Hi, I'm Tara! I'm glad you're here.
I’m an evolutionary biologist and science educator, and I’m passionate about making science accessible and exciting. My work has taken me around the United States, from my first foray into research on early Jurassic dinosaur footprints in Massachusetts, to analyzing the remarkable preservative capabilities of tyrannosaur coprolites in Colorado, to unpacking the ecology of a diverse microvertebrate fossil assemblage in southeastern Utah.
In addition, I’ve worked hard to promote diversity and inclusion within science fields. My path to science has involved multiple stops and starts, including ongoing disability through anxiety disorder and progressive low vision. As a queer disabled woman I am a vocal supporter of uplifting members of the LGBTQ+ community and other underrepresented groups to pursue science.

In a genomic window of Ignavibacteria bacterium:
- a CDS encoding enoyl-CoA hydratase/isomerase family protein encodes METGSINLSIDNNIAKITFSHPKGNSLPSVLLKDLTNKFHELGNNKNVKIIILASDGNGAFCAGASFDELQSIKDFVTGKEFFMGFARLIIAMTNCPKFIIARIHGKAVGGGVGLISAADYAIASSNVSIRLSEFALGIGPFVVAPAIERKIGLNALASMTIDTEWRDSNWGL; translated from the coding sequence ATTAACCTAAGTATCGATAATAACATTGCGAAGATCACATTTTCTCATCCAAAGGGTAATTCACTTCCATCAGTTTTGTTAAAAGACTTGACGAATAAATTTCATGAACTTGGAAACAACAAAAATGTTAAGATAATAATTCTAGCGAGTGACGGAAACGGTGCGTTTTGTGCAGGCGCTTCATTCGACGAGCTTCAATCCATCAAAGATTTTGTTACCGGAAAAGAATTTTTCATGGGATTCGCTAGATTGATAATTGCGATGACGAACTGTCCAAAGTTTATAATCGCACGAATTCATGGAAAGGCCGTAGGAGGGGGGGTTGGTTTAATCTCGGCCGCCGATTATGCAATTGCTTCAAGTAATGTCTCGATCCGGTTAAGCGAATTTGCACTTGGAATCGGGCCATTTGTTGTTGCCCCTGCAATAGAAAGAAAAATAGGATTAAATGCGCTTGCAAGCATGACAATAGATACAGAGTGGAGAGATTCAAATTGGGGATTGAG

I spent seven years as a high school science teacher, where I took high school students on their first outdoor fossil expeditions and helped guide my students to discover what science truly means to them. My younger sister identifies as cognitively disabled, and with her leadership I have helped her colleagues in the disability community foster self-advocacy while building and curating their own scientifically accurate museum exhibits. Throughout the past decade of my career I’ve presented workshops and trainings in science to students and educators of all ages and backgrounds.